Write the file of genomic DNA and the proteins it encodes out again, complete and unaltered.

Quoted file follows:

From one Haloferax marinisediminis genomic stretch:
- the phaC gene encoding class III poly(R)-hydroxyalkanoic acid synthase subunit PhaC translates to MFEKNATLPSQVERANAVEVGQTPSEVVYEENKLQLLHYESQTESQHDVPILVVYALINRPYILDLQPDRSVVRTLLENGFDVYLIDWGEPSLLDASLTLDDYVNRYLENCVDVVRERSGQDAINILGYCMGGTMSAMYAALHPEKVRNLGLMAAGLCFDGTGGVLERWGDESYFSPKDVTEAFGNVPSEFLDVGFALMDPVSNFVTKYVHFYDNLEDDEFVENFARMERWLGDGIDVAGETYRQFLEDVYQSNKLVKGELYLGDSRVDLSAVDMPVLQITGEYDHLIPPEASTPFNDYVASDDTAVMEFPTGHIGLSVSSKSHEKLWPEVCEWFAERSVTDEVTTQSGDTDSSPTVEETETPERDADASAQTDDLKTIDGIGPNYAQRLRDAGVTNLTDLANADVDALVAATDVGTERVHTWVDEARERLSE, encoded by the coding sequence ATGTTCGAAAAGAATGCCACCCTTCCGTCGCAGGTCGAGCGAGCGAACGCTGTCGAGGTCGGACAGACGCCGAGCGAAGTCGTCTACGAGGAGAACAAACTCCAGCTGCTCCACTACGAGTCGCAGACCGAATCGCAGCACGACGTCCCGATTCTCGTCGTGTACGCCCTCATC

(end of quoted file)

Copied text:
From one Haloferax marinisediminis genomic stretch:
- the phaC gene encoding class III poly(R)-hydroxyalkanoic acid synthase subunit PhaC translates to MFEKNATLPSQVERANAVEVGQTPSEVVYEENKLQLLHYESQTESQHDVPILVVYALINRPYILDLQPDRSVVRTLLENGFDVYLIDWGEPSLLDASLTLDDYVNRYLENCVDVVRERSGQDAINILGYCMGGTMSAMYAALHPEKVRNLGLMAAGLCFDGTGGVLERWGDESYFSPKDVTEAFGNVPSEFLDVGFALMDPVSNFVTKYVHFYDNLEDDEFVENFARMERWLGDGIDVAGETYRQFLEDVYQSNKLVKGELYLGDSRVDLSAVDMPVLQITGEYDHLIPPEASTPFNDYVASDDTAVMEFPTGHIGLSVSSKSHEKLWPEVCEWFAERSVTDEVTTQSGDTDSSPTVEETETPERDADASAQTDDLKTIDGIGPNYAQRLRDAGVTNLTDLANADVDALVAATDVGTERVHTWVDEARERLSE, encoded by the coding sequence ATGTTCGAAAAGAATGCCACCCTTCCGTCGCAGGTCGAGCGAGCGAACGCTGTCGAGGTCGGACAGACGCCGAGCGAAGTCGTCTACGAGGAGAACAAACTCCAGCTGCTCCACTACGAGTCGCAGACCGAATCGCAGCACGACGTCCCGATTCTCGTCGTGTACGCCCTCATC